Apr 6, 2018
The Right Balance
Susan Crowell

Calories are an important factor for adolescent athletes, as their energy needs for growth and activity are much higher than the average adult’s. I tell female athletes to aim for 2,400 to 2,800 calories a day, and the males should shoot for 2,800 to 3,500 calories a day.

Of course, getting the right number of calories is simply one element of proper fueling. The right balance of macronutrients to maximize their energy intake is also key.

Carbohydrates provide fuel for power and endurance, while protein satisfies hunger and rebuilds and repairs muscles after a workout. Although the amount of carbohydrate and protein a high school athlete needs depends upon their weight and energy expenditure, carbohydrates should generally make up about 50 to 65 percent of their daily calories, and protein should take up another 15 to 20 percent.

To get a little more specific: Athletes in endurance sports like running, distance cycling, triathlon, Nordic skiing, and synchronized swimming require 3.6 to 4.5 grams of carbohydrate per pound of bodyweight per day (grams/pound/day) and 0.5 to 0.6 grams/pound/day of protein. Those in high-intensity, power, and strength sports, such as baseball, basketball, football, hockey, lacrosse, soccer, softball, volleyball, and wrestling, require 2.3 grams/pound/day of carbs and 0.6 to 0.8 grams/pound/day of protein. So using these guidelines, a 120-pound female lacrosse player at Stillwater would be able to calculate that she needs 276 grams of carbohydrate and between 72 and 96 grams of protein each day.

Two other key nutrients for high school athletes are fat and calcium. Fat is not something to be avoided. Rather, teen athletes should get 25 to 35 percent of their calories from fat. They also need about 1,200 to 1,300 milligrams of calcium a day. Calcium is important for teen athletes because it strengthens their bones and lays the groundwork for osteoporosis prevention.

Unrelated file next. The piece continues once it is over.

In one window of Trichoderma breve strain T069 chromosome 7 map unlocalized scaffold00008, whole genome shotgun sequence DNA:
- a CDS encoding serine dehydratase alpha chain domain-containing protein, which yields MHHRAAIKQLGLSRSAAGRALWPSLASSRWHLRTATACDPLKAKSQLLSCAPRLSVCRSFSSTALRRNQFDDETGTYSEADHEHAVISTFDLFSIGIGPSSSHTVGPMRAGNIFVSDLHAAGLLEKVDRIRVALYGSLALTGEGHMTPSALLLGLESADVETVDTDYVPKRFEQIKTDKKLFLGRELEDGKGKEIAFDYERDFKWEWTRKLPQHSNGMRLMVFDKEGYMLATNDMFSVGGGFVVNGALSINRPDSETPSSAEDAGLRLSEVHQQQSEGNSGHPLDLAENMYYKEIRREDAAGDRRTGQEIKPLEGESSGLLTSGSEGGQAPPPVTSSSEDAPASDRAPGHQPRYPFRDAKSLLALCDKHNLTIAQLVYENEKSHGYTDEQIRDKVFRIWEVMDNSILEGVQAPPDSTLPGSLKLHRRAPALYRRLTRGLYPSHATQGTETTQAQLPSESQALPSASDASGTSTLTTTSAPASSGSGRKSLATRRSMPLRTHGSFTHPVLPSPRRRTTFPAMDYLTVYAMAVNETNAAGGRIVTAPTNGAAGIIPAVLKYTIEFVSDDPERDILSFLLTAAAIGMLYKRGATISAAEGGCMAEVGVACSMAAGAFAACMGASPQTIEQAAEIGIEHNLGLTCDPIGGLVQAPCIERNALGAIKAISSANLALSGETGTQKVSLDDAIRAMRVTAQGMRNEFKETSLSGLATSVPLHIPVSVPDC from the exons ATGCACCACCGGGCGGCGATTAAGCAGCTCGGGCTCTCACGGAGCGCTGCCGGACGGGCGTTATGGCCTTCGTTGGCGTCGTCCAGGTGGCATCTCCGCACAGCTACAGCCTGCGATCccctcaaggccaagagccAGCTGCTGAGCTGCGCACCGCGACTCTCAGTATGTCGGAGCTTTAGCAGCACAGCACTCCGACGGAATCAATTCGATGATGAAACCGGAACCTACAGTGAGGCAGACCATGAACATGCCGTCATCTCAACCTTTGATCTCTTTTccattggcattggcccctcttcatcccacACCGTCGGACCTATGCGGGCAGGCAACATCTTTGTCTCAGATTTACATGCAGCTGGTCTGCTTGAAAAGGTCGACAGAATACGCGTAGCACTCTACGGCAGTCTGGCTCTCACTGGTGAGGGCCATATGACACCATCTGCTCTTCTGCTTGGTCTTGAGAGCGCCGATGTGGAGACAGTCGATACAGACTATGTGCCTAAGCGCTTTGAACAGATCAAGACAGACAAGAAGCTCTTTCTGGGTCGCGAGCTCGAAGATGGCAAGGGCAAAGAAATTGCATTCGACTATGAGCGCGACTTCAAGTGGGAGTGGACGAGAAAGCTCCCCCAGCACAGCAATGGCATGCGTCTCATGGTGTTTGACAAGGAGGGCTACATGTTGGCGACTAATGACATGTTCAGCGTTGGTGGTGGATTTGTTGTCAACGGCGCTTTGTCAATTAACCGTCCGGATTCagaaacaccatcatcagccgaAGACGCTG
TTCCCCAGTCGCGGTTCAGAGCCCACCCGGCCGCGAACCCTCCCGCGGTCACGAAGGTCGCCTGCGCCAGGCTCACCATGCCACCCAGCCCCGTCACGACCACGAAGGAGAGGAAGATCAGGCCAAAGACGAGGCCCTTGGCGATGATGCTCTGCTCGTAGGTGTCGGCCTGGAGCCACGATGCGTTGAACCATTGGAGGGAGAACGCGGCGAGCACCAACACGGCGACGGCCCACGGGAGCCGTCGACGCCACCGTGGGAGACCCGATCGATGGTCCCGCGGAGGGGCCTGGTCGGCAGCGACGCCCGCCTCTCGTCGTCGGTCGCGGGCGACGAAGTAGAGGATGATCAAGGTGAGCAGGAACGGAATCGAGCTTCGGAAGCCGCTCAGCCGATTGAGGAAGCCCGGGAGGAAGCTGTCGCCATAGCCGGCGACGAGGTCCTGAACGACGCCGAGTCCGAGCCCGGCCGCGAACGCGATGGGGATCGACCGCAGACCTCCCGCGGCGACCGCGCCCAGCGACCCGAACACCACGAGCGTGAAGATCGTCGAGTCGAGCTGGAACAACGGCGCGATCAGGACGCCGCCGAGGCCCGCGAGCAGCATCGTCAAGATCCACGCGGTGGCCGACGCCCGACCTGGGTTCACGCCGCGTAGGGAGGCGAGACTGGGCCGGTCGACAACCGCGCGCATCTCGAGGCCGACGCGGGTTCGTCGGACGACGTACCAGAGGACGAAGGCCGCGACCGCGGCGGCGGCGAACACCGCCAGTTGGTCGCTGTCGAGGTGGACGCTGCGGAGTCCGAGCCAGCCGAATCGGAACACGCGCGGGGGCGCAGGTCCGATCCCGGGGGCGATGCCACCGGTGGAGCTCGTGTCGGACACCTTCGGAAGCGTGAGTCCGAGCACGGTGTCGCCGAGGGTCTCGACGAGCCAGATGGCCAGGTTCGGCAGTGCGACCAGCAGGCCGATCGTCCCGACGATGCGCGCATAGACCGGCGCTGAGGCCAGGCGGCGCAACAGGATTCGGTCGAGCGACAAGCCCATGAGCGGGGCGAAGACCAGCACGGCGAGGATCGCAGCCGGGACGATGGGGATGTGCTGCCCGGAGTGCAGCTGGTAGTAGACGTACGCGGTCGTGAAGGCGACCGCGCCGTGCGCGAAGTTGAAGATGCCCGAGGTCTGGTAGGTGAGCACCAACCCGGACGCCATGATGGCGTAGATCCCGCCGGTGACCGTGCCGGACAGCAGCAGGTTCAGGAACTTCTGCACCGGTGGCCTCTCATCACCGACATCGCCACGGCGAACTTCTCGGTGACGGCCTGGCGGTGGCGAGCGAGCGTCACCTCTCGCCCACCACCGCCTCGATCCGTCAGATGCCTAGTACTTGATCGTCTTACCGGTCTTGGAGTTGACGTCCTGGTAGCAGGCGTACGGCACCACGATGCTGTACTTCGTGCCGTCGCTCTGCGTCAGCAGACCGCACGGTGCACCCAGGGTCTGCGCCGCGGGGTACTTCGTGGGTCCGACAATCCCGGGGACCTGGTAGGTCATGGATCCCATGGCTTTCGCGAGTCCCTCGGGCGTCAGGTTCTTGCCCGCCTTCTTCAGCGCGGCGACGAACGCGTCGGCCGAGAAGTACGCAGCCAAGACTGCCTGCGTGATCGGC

Good sources of carbohydrates include whole grain bread, cereal, waffles, and pasta; brown/wild rice; quinoa; fruit; vegetables; milk; and yogurt.

Quality protein sources include meat, poultry, fish, beans/legumes, nuts/seeds, nut butters, eggs, milk, yogurt, and cheese.

Healthy fats can be found in olive or canola oil, olives, avocado, and nuts and seeds.

And for calcium, milk, lactose-free milk, calcium-fortified soy or almond milk, calcium supplements, Greek or regular yogurt, cheese, almonds, and broccoli are all good options.

Image by Tech. Sgt. Christina M. Styer

Susan Crowell, MS, RD, LD, CDE, is a Registered Dietitian for HealthPartners Lakeview Hospital in Stillwater, Minn., and serves as an advisor to PowerUp, a community-wide youth health and wellness initiative. She has also worked with the Stillwater School District's nutrition counseling program since 1999.

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